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AAA reports Three Quarters of Americans are Afraid to Ride in a Self Driving Vehicle

 

Despite fear, AAA survey reveals experience with vehicle technology leads to trust

AAAKnoxville, TN – New vehicle technology has become a major topic among American motorists.  According to a new AAA survey, three out of four U.S. motorists are afraid to ride in a self-driving car. Motorists feel the technology is too new.

In spite of this fear, AAA found that motorists who own vehicles with semi-autonomous features are 75 percent more likely to trust the technology then those who don’t own it.

Three Quarters of Americans are Afraid to Ride in a Self Driving Vehicle

“Consumers should always educate themselves concerning new car technology to fully understand the pros and cons,” said Don Lindsey, TN Public Affairs Director, AAA-The Auto Club Group. “I think the key to acceptance will be the safety features and consumers’ awareness that these features could potentially save their lives.”

AAA’s survey revealed 61 percent of American motorists want at least one of the following technologies on their next vehicle: automatic emergency braking, adaptive cruise control, self-parking technology or lane keeping assist.

Three Quarters of Americans are Afraid to Ride in a Self Driving Vehicle

The survey also revealed motorists who desire these features on their next vehicle attributes this to safety (84 percent), followed by convenience (64 percent), reducing stress (46 percent) and wanting the latest technology (30 percent).

  • Baby boomers are more likely to cite safety as a reason they want semi-autonomous features on their next vehicle Millennials (78 percent).
  • Millennials are more likely to cite convenience (75 percent) and wanting the latest technology (36 percent) compared to older generations.
  • Women (50 percent) are more likely to cite reducing stress as a reason for wanting the technology than men (42 percent)

AAA’s survey also offered insights as to why some motorists are reluctant to purchase advanced vehicle technology. Most trust their driving skills more than the technology (84 percent), followed by feeling the technology is to new and unproven (60 percent), followed by not wanting to pay extra for it (57 percent) and then finally finding it annoying (45 percent).

  • Millennials (63 percent) and Gen-Xers (62 percent) are more likely to cite not wanting to pay extra for semi-autonomous technology, compared to Baby Boomers (49 percent).
  • One-in-four female drivers (23 percent) cite feeling the technology is too complicated to use as a reason for not wanting the technology in their next vehicle, compared to 12 percent of male drivers.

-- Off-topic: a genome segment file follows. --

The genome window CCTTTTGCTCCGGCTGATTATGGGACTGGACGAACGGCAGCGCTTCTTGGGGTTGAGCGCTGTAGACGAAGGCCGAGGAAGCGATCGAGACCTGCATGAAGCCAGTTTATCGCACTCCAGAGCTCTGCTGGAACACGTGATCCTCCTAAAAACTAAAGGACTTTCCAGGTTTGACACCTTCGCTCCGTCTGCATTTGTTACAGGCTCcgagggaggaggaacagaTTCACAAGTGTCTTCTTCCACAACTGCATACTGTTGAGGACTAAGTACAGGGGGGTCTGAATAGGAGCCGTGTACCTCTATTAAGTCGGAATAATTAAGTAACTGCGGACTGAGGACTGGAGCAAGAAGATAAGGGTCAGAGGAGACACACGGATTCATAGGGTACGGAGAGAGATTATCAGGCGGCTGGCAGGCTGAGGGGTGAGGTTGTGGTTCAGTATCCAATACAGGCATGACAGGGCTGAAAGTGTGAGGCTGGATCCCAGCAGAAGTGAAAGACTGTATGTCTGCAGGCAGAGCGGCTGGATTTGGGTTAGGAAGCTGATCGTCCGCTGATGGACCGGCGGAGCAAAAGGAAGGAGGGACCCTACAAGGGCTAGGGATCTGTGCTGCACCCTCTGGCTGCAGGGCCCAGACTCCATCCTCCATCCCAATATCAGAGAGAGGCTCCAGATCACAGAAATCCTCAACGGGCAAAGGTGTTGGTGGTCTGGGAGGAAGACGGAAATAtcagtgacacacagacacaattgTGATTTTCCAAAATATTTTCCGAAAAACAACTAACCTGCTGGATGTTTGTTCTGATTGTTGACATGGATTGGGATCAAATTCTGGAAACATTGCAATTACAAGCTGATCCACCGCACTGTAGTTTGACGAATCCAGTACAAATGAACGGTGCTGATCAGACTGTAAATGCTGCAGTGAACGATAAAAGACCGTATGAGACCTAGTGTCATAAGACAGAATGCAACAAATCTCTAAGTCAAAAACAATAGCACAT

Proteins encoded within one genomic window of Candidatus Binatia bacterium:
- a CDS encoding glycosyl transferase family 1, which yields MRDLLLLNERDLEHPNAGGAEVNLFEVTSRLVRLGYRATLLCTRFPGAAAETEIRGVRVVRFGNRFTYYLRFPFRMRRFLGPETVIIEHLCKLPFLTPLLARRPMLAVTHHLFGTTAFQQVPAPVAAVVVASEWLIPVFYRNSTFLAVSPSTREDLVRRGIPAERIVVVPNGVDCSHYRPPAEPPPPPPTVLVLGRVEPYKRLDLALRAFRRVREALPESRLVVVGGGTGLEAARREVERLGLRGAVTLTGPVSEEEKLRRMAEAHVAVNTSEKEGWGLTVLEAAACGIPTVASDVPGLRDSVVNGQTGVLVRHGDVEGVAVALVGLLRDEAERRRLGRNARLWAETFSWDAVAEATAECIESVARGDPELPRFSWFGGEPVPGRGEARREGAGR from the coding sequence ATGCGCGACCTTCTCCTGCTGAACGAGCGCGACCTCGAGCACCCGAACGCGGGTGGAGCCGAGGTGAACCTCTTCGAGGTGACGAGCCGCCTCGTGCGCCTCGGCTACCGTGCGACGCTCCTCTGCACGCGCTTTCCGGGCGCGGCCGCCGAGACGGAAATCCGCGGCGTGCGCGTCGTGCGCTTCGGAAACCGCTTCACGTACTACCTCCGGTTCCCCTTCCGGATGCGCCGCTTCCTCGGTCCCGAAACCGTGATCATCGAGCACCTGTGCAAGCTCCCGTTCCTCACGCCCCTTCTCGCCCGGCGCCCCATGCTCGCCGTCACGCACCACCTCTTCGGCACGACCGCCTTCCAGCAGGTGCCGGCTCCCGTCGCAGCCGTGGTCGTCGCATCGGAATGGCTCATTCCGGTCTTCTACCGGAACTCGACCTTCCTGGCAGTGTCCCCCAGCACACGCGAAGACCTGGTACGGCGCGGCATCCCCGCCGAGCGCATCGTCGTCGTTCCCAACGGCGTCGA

“We must take into account that there are many motorists who still enjoy love to drive versus being driven,” said Lindsey. “Therefore, the safety features in a semi-autonomous vehicle might be more appealing to a driver who is not quite ready to give up the wheel.”

Key Findings

Sixty-one percent of U.S. motorists want at least one semi-autonomous vehicle technology in their next vehicle.

  • Millennial drivers are most likely to want self-parking technology in their next vehicle (33 percent), compared to Gen-Xers (20 percent) or Baby Boomers (22 percent).
  • Millennials are most likely to want adaptive cruise control on their next vehicle (45 percent) compared to Gen-Xers (37 percent) or Baby Boomer (34%).
  • Men are more likely to want automatic emergency braking on their next vehicle (42 percent) than women 35 percent).

New vehicle technology is definitely shaping the future of public transportation. AAA will continue to educate the motoring public on the associated benefits and limitations involved with these new features.

Full survey results, including consumer trust and purchase intentions of individual features and infographics can be found at NewsRoom.AAA.com. AAA provides free vehicle reviews and localized pricing information at AAA.com/AutoBuying.

About the Auto Club Group

The Auto Club Group (ACG) is the second largest AAA club in North America.  ACG and its affiliates provide membership, travel, insurance and financial services offerings to over 9 million members across eleven states and two U.S. territories including Florida, Georgia, Iowa, Michigan, Nebraska, North Dakota, Tennessee, Wisconsin, Puerto Rico and the U.S. Virgin Islands; most of Illinois and Minnesota; and a portion of Indiana.

ACG belongs to the national AAA federation with more than 56 million members in the United States and Canada and whose mission includes protecting and advancing freedom of mobility and improving traffic safety.


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